Hero or villain? In Vietnam, there’s no question where his legacy stands. Some thoughts about Hô Chí Minh and the country’s contemporary history.
The guidebooks may disagree, but I consider the heart of modern Ho Chi Minh City to be a larger-than-life statue of its namesake. The guidebooks may point you to the Nôtre-Dame Cathedral, but I defer to Hô Chí Minh himself, standing in the heart of broad, pedestrian-friendly Nguyen Hue boulevard. Unveiled in 2015 on the 125th anniversary of Hô’s birth, the statue stands a long block south of the elegant People’s Committee Building (“City Hall”), once the French colonial Hôtel de Ville.
For a generation of Americans like myself, whose coming of age paralleled the years of the Vietnam War, Hô was the enemy personified. Here, he’s Bác Hô, “Uncle Ho,” and he is something of a folk hero. You can’t even look at a bill of currency — whether 500 dong or 500,000 dong (about US$23) — without seeing his face, the white goatee streaming off his chin like Spanish moss from a sycamore. When I researched his biography, I came to understand why he is so revered.
As a young man initially educated by his Confucian scholar father, Hô Chí Minh (a name that he adopted in 1938) grew up resenting the French colonial occupation of Indochina, which then included Cambodia, Laos and Vietnam. He left home at 21 and spent the next three decades abroad, working first as a cook aboard ships, then at hotel restaurants in Boston, New York and London.
Influenced by the civil-rights movement in the United States — as well as by his own readings about the 18th-century American Revolution — he moved to Paris as the First World War came to a close and joined the Vietnamese nationalist movement. When that group petitioned Allied leaders to include a provision in the Treaty of Versailles ending French rule in Vietnam, it was ignored.
Hô spent most of the next 20 years in the Soviet Union and China, where he embraced Marxism and communism. He returned to Vietnam in 1941 to lead the fight for freedom against not only the French, but also Japanese imperial forces.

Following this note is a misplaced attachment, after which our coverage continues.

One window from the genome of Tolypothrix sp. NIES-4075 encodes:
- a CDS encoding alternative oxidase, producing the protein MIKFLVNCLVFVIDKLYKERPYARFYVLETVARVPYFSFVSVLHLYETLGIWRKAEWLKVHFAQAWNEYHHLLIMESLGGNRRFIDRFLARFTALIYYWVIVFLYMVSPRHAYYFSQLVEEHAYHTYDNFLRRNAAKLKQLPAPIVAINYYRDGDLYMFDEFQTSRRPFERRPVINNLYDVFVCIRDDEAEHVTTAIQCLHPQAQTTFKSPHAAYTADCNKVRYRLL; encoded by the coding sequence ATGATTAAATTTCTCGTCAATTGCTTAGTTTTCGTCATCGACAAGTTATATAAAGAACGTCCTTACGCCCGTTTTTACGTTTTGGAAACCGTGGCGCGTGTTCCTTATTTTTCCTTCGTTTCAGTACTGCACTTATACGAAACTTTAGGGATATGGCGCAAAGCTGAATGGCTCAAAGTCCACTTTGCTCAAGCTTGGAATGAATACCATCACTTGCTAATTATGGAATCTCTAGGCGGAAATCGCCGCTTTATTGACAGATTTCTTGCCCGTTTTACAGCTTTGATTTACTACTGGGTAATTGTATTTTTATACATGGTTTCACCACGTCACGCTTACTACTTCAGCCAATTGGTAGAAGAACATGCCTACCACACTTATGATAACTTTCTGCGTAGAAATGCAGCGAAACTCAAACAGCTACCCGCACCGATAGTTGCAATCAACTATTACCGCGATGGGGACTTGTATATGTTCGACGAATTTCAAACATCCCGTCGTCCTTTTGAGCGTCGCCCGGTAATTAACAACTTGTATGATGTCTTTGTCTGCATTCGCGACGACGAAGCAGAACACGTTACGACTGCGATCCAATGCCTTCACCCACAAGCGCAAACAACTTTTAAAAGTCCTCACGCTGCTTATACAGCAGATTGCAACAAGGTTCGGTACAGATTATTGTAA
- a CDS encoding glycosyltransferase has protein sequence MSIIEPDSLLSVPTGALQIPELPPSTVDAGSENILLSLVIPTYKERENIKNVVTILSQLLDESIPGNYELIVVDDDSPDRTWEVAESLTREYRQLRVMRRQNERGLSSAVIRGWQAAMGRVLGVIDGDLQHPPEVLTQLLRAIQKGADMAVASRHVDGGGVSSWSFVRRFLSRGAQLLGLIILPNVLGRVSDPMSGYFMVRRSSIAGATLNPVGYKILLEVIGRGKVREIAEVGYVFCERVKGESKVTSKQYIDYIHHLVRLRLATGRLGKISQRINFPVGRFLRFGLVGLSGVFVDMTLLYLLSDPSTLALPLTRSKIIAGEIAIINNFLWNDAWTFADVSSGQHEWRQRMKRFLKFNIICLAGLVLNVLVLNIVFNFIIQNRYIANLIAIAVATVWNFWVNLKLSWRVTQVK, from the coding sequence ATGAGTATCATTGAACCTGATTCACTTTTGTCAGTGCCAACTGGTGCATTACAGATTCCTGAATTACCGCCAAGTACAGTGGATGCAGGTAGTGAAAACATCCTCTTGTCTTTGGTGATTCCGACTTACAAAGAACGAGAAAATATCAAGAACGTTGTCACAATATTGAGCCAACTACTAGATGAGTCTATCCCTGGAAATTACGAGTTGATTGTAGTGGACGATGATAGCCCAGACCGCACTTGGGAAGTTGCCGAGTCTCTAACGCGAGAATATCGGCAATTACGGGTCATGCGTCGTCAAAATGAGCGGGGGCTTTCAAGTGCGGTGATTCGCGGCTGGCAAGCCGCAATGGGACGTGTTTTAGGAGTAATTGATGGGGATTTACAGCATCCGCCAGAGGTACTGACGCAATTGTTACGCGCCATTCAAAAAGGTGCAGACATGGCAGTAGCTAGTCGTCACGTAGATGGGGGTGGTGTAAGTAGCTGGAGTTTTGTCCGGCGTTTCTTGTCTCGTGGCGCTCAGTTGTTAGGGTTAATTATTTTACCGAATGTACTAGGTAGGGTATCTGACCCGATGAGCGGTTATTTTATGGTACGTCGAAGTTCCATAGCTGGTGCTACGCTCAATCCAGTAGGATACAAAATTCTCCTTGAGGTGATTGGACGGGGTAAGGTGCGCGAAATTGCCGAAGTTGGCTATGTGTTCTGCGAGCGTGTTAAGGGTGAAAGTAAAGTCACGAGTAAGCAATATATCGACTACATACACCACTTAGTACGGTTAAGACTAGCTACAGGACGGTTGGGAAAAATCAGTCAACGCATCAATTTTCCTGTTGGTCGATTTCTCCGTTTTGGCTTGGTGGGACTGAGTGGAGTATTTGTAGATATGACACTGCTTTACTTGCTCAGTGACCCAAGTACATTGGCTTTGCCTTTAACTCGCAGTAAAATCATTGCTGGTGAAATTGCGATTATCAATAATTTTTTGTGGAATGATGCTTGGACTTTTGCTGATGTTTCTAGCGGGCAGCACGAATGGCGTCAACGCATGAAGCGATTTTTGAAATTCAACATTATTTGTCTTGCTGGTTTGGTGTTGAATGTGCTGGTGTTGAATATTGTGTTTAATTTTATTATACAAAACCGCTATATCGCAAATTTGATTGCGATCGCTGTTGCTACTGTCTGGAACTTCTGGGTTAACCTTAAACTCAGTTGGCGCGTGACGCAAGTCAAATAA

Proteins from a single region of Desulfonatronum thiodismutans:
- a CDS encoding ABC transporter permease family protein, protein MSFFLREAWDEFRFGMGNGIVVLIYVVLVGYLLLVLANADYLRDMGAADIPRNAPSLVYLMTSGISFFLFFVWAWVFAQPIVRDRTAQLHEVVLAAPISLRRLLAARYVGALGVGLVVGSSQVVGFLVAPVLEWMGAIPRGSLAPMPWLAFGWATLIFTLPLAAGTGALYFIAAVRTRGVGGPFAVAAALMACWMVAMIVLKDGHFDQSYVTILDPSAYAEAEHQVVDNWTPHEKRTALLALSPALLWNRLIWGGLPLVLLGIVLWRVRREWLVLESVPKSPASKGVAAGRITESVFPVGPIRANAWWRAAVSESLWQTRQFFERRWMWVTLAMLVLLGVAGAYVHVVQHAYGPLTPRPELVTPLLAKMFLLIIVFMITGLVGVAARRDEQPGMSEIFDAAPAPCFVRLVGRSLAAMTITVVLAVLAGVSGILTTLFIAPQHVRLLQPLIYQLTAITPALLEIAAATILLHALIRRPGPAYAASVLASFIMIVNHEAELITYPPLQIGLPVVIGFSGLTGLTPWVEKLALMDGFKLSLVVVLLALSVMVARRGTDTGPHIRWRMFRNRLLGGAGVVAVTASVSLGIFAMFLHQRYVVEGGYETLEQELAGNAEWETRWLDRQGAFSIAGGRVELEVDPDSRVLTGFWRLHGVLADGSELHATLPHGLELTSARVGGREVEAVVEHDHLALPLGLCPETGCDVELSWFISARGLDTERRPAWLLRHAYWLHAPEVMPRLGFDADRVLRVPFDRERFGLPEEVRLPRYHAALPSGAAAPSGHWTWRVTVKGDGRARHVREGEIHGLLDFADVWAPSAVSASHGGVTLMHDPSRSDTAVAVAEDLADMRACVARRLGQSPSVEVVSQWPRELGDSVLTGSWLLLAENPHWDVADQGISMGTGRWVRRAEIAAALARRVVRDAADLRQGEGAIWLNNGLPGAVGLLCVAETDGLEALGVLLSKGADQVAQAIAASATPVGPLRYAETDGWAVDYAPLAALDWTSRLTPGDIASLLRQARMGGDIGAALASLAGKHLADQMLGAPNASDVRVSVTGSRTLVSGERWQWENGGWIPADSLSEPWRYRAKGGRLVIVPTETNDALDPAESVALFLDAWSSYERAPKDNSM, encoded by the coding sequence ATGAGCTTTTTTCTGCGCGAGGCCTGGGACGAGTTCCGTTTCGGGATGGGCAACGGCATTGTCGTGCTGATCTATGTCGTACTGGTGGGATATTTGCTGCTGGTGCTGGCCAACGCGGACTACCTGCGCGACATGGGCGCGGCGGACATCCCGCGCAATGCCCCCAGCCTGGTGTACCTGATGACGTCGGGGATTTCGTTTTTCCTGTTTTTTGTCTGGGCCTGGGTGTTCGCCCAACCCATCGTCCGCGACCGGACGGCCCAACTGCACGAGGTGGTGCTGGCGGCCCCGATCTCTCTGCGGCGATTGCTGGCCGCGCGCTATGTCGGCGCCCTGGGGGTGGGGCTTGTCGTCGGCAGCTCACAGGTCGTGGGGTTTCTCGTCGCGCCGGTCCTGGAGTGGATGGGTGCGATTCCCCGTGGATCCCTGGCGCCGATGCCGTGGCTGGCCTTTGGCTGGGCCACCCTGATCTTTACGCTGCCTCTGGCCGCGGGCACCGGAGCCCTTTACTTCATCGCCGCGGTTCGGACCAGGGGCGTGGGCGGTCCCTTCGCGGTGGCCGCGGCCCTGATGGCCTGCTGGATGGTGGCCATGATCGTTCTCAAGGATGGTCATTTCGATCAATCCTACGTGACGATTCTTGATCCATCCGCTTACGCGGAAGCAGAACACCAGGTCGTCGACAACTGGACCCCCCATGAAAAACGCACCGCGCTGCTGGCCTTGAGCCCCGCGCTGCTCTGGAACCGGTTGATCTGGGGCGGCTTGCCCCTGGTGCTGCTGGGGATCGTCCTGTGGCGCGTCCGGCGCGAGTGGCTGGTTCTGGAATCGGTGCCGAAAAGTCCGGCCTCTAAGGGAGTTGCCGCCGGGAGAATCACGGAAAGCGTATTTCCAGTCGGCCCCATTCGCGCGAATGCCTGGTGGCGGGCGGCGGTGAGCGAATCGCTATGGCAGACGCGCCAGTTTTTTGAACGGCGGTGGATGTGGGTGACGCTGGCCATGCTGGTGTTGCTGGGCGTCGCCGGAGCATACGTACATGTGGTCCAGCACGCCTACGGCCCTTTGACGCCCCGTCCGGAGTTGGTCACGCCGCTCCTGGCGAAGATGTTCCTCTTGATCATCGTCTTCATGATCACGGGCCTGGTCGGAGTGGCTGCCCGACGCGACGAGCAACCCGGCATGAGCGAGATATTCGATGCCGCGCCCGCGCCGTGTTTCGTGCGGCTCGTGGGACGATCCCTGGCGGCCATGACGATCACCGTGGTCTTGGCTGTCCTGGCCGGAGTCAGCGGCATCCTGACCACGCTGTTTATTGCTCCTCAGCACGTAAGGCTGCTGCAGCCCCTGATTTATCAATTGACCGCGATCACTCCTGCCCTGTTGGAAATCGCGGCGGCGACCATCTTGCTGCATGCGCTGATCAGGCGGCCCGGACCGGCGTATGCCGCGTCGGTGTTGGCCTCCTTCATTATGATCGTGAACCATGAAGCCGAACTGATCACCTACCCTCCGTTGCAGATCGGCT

In 1945, Hô proclaimed the independence of the Democratic Republic of (North) Vietnam, with himself as president. His request for an American seal of approval was met with silence by US President Harry Truman. China and Russia stepped up to fill the void after the French surrendered to Hô’s Viet Minh troops at Dièn Bién Phu in 1954. By the Geneva Accords, the country was divided at the 17th parallel into the communist north, with its capital at Hanoi, and the republican south, focused on Saigon.
In 1955, the US government began sending aid and advisors to the Republic of (South) Vietnam. The North, meanwhile, was quietly infiltrating, building discreet trails and supply lines through neighboring Laos and Cambodia.
Hô stepped down as president in 1965, about the same time that the first US combat troops arrived in Vietnam. (He died in 1969.) But the stage was set for 10 infamous years of bloodshed. Eventually, North Vietnam won the war, its tanks bursting through the wrought-iron gates of Saigon’s Independence Palace in April 1975. The two regions were formally reunited as one Vietnam in 1976.
Today, the War Remnants Museum is a rude reminder to Western visitors that the Americans didn’t always play nice during the “American War.” Without doubt, the account rendered here is a biased one — but it’s hard to look at graphic photographs of atrocities like the notorious My Lai massacre or the Agent Orange attacks, whose victims still haunt Vietnam’s streets. Captured US tanks, warplanes and artillery are presented in the museum yard.
Independence Palace has been renamed Reunification Palace. It welcomes visitors on tours of its vintage-1960s hallways and various rooms, including the basement “bunker” and telecommunications center. I’ll take longer looks at both of these sites in future blogs.
Meanwhile, I’ll keep looking at Uncle Ho’s smiling, paternal face on billboards and posters throughout the city that now bears his name.
Next: Stacking the dominoes